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Presbytery of Southeastern Illinois Land Acknowledgement

As part of our commitment to repudiate the Doctrine of Discovery and to confess the denomination’s complicity in dispossession and settler colonialism, the Presbytery of Southeastern Illinois makes the following land acknowledgment.

The Presbytery of Southeastern Illinois is situated on the ancestral homelands of these nations: the Illini, Kaskaskia, Kickapoo, Osage, Ochethi Sakowin, Peoria, Mayaamia, Sauk & Meskwaki, Yuchi (S’atsoyaha) and the Shawnee people.

Unlike neighboring Midwestern states, no tribal lands are federally recognized within the state of Illinois. Yet reminders of the Native American presence remain as a part of the history of colonial settlement in the names of cities, rivers, streets, and sports teams. Also located within the bounds of our Presbytery are sites sacred to many of these peoples. Among them are:

Vastly different from the sacred sites above is the Potawatomi Trail of Death. This 660 mile, forced march began at Twin Lakes in what is now Marshall County, Indiana and ended in what is now Linn County in eastern Kansas. About 859 men, women, and children were expelled at gunpoint from their homes on November 4, 1838. They were forced to march for 61 days. Forty-two people died during this passage. Most of those who died were children.

It is noteworthy that the majority of these persons were baptized Christians. Benjamin Marie Petit, a young, Jesuit priest, accompanied his parishioners on the Trail. He died shortly after they arrived in Kansas.

Their first encampment in Illinois was near the First Presbyterian Church of Danville. In terms of the current bounds of our Presbytery, the Potawatomi Trail of Death passed through Vermilion, Champaign, Piatt, and Macon Counties. The state legislatures of Indiana, Illinois, Missouri, and Kansas have declared the route of their passage to be a Regional Historic Trail. Within our Presbytery there are commemorative memorial plaques in or near: Danville, Catlin, Homer, Sidney, Sadorus, Monticello, and Decatur.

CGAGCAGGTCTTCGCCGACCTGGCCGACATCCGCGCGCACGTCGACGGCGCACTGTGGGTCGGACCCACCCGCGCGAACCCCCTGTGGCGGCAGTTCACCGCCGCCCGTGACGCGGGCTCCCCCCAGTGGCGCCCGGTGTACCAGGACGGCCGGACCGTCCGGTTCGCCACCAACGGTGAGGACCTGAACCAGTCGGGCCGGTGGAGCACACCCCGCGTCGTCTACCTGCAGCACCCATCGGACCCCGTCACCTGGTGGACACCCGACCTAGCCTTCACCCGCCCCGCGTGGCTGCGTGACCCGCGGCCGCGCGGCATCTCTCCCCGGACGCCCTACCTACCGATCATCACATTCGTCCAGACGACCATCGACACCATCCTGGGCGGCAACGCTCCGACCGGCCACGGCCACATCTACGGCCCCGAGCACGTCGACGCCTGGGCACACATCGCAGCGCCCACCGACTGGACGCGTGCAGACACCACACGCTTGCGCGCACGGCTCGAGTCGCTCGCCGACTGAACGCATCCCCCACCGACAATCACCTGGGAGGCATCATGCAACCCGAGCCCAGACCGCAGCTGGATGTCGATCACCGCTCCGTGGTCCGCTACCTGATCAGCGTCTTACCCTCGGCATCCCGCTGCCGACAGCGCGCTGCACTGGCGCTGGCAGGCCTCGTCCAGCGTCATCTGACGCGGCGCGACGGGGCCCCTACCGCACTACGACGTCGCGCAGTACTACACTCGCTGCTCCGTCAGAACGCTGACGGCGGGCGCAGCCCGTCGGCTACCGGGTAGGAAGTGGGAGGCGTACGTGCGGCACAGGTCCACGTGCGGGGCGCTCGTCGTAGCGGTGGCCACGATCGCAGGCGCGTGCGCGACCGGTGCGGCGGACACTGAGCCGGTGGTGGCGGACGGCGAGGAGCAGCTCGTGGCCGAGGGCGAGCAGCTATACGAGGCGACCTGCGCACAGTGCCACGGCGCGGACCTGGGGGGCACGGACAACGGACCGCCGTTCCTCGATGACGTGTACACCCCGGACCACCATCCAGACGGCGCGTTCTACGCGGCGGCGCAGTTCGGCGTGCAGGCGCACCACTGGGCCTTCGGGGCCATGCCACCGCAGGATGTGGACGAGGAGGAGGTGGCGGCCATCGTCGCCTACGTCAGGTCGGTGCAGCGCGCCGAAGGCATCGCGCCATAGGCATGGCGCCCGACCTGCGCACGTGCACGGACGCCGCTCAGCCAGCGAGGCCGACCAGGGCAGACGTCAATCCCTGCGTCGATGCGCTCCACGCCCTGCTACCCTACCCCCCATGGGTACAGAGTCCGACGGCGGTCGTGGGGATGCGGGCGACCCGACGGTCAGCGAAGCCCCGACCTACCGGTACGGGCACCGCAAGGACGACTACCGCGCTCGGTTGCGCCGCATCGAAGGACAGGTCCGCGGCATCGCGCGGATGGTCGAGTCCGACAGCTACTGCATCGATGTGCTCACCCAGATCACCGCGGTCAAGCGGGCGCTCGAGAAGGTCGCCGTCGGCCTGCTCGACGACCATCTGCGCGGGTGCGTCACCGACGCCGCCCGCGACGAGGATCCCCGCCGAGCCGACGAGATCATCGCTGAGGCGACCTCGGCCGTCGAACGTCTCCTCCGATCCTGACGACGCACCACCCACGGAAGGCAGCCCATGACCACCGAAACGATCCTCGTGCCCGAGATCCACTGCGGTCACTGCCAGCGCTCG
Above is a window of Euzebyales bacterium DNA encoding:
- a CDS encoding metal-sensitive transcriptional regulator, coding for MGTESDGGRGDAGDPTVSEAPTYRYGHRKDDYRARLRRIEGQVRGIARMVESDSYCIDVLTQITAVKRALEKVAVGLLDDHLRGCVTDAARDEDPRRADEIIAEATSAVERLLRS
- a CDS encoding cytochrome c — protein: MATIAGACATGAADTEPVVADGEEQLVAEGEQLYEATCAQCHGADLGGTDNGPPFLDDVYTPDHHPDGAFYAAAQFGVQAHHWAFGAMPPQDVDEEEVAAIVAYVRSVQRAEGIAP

It is our responsibility to acknowledge this historical context and to be good partners with and advocates for the tribal nations on whose trust lands we inhabit.

Moccasin Site in the Piney Creek Ravine
The Moccasin Site, a section of the petroglyphs in the Piney Creek Ravine State Natural Area. Click the image for the photographer's information, metadata, and photo release.
Historical marker in Danville, Illinois
Photographed By Al Wolf, June 30, 2010
The Potawatomi Trail of Death historic marker in Ellsworth Park, Danville, Illinois. Click the image for a larger version and the photographer's information, metadata, and photo release